DECLARED righteous! How? Can such a thing be possible, when all of Adam’s descendants, every one of them, have been unrighteous, imperfect and with a tendency toward wrongdoing? If honest, each one of us must frankly admit as did the psalmist David: “With error I was brought forth with birth pains, and in sin my mother conceived me.”—Ps. 51:5.
According to the Bible, “sin” and “unrighteousness” are synonymous. (1 John 5:17) Thus the inheritance of sin from our first human parents on down to this day has labeled us all “unrighteous.” And the undeniable evidence of this inherent sinfulness or unrighteousness is the fact that men continue to die. (Rom. 5:12; 6:23) Further, they are unable to relieve themselves of this fatal disability, for the psalmist again writes, under inspiration: “Not one of them can by any means redeem even a brother, nor give to God a ransom for him.”—Ps. 49:7.
Yet the Bible shows that the unrighteous can be declared righteous! How is this possible? On what basis can there be a declaring of imperfect creatures righteous? Can Jehovah God, the great Judge, do this and still remain righteous himself?
THROUGH JESUS CHRIST OUR LORD
Let us take note of God’s “means of saving” sinful humans from the death-dealing effects of inherited sin. (Luke 2:30) He sent forth his Son, born of a woman, it is true, but not tainted with the imperfect reproductive seed of Adam, for “holy spirit” and “power of the Most High” impregnated Mary with perfect seed. (Luke 1:35) Therefore the one born of her came to be “undefiled, separated from the sinners.” (Heb. 7:26) When he was grown to manhood he qualified as having that ‘body prepared by God’ for sacrifice on behalf of unrighteous men.—Heb. 10:5.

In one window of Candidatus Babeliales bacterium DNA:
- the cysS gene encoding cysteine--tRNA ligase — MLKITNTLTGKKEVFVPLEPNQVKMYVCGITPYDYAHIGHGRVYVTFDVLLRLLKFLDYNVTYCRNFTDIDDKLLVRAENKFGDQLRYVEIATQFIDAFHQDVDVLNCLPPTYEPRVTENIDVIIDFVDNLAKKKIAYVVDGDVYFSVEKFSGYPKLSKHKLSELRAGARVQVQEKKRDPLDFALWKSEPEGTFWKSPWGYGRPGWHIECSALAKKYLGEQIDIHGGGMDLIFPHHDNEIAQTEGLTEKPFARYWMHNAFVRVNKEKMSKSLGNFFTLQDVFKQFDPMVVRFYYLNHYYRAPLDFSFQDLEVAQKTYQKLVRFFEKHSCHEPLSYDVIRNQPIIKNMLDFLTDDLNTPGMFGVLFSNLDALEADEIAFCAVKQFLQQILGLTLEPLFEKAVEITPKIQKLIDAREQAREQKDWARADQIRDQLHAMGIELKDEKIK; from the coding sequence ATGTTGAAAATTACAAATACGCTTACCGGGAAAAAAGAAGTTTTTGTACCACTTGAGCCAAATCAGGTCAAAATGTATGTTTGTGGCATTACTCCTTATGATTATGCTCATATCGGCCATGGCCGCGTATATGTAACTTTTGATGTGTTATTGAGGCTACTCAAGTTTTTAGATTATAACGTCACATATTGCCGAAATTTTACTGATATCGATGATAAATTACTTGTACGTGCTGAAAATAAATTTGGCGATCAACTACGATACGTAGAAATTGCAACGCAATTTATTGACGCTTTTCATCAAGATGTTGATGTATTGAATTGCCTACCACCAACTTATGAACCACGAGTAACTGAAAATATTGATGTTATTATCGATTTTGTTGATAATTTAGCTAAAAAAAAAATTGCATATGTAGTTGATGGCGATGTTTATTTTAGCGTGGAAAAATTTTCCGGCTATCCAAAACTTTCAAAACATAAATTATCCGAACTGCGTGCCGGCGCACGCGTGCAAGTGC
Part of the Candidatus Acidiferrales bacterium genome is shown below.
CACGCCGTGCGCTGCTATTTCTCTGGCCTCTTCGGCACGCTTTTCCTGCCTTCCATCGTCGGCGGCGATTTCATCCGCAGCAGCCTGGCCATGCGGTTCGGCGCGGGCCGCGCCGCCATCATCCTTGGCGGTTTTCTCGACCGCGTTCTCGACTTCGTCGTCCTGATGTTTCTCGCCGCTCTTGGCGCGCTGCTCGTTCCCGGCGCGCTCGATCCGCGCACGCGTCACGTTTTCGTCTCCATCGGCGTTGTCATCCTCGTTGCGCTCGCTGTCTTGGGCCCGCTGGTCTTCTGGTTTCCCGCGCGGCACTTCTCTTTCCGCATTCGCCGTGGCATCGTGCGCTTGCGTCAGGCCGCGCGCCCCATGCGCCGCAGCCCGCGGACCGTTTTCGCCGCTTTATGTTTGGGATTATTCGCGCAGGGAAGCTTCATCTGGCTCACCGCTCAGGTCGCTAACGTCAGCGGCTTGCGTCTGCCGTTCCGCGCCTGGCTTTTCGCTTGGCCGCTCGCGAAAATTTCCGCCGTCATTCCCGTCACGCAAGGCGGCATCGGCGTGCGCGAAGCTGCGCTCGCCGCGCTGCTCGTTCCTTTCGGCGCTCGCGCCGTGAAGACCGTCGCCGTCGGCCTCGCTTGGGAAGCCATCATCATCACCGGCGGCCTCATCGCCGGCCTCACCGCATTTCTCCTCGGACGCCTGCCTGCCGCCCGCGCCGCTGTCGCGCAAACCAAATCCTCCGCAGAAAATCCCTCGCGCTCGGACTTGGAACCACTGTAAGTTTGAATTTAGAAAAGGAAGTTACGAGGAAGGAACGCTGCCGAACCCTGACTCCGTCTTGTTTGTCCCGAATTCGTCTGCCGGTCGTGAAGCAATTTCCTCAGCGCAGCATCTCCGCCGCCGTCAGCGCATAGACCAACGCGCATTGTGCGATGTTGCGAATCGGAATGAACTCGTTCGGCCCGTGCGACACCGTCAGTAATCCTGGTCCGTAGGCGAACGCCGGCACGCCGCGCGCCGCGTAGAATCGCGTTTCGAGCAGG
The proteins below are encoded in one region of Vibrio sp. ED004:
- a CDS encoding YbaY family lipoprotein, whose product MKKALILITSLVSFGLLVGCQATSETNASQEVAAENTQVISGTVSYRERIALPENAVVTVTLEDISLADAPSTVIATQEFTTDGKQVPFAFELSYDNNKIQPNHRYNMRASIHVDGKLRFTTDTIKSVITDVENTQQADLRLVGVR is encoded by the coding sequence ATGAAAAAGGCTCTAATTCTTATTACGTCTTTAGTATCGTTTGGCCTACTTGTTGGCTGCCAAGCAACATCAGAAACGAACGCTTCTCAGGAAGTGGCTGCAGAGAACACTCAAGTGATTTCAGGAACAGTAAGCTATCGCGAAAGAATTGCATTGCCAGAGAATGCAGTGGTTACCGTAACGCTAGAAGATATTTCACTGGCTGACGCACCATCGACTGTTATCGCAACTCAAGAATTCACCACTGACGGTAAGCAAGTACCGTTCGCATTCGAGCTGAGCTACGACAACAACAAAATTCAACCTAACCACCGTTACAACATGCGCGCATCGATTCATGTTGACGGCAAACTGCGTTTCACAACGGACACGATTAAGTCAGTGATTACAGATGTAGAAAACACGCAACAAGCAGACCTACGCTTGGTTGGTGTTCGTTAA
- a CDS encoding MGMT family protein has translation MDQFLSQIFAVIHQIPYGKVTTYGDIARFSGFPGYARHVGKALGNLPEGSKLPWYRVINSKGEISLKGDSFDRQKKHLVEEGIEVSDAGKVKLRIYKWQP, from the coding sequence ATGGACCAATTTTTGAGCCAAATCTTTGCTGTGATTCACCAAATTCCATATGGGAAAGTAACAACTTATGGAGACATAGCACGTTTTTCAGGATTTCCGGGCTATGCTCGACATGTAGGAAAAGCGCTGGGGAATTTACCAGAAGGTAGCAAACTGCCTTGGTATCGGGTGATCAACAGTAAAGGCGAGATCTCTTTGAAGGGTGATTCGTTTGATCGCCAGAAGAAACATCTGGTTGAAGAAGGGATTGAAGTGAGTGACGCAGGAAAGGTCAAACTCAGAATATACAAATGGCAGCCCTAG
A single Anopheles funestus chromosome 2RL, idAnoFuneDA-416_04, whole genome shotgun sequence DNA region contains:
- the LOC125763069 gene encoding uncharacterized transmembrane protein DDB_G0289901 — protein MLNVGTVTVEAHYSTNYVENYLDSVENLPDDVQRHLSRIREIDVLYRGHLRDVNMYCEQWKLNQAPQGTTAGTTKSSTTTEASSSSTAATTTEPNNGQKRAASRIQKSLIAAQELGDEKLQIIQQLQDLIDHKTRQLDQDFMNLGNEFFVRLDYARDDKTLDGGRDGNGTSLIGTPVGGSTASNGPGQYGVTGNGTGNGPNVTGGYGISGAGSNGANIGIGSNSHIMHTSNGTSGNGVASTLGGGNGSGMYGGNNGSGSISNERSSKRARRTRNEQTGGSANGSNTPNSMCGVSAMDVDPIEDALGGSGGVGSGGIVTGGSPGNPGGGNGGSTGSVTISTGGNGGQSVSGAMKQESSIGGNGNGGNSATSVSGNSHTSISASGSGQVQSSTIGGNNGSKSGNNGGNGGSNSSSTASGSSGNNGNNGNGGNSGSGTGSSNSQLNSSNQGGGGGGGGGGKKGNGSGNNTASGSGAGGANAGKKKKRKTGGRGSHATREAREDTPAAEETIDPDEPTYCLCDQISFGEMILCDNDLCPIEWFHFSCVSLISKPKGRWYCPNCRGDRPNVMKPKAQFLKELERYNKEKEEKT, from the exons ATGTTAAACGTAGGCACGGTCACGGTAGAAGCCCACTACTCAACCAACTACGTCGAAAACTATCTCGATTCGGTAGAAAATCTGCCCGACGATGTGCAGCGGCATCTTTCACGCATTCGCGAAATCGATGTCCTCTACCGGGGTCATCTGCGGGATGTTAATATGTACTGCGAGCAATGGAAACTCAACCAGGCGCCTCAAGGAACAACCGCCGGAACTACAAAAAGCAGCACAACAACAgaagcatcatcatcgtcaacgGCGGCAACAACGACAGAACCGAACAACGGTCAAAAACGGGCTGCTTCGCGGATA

At the time of his baptism in the Jordan, Jesus was a perfect, righteous man. He presented himself willingly to enter upon a sacrificial course marked out for him by his heavenly Father. As he came up out of the water God’s holy spirit came upon him, and by marvelous signs God acknowledged him to be his Son—not in the sense that he was God’s human Son at the time of his birth, but now in the sense that he was “born again,” “born from the spirit.” (John 3:3-6) Thereafter Jesus was on his way back to the heavenly life he had enjoyed prior to his being sent forth to the earth.
Actually perfect in his human organism, Jesus held on to that perfection by reason of his integrity maintained under brutal test. “He learned obedience from the things he suffered,” that is, he continued obedient to God even when openly exposed to hateful persecution by Satan and his agents. (Heb. 5:7-9) So God made the Chief Agent of salvation “perfect through sufferings.” (Heb. 2:10) Not one flaw showed up. Jesus stood firmly righteous before God on his own merit—the only human ever to do so.
Those sufferings culminated in Jesus’ shameful but undeserved death on the torture stake. Thereafter God raised him out of death, enabling Jesus to resume life as a spirit creature and to go his way back to heaven, there to present the merit of his sacrifice as an offering in behalf of sinful humankind. This act of God, resurrecting Jesus to life in the spirit, constituted a ‘declaring of Jesus righteous in the spirit.’ (1 Tim. 3:16; 1 Pet. 3:18) It was, in effect, a declaration by the heavenly Father that, despite all the contrary appearances, this Son who had undergone slander, reproaches and a cruel death, had fully accomplished the Father’s will. That sacrificial death of the Son provided the basis for God to declare righteous those who would exercise faith in Christ. (Gal. 2:16) His willingly going into death would serve to cancel out the condemnation of death that had come upon the human family through Adam’s disobedience.
THE CHRISTIAN CONGREGATION
However, God purposed to select a limited number from among humankind and adopt them into his family of spiritual sons, forming “the congregation of the first-born who have been enrolled in the heavens”—a congregation organized under its Head, Christ Jesus. (Heb. 12:23) Theirs is the prospect of life in the heavens as spirit creatures. But first they must prove faithful until death in a service that God assigns them while they are still alive in the flesh. That service is of a priestly nature—the ministry of reconciliation, whereby they must seek to aid men to get reconciled to God.—2 Cor. 5:18, 19.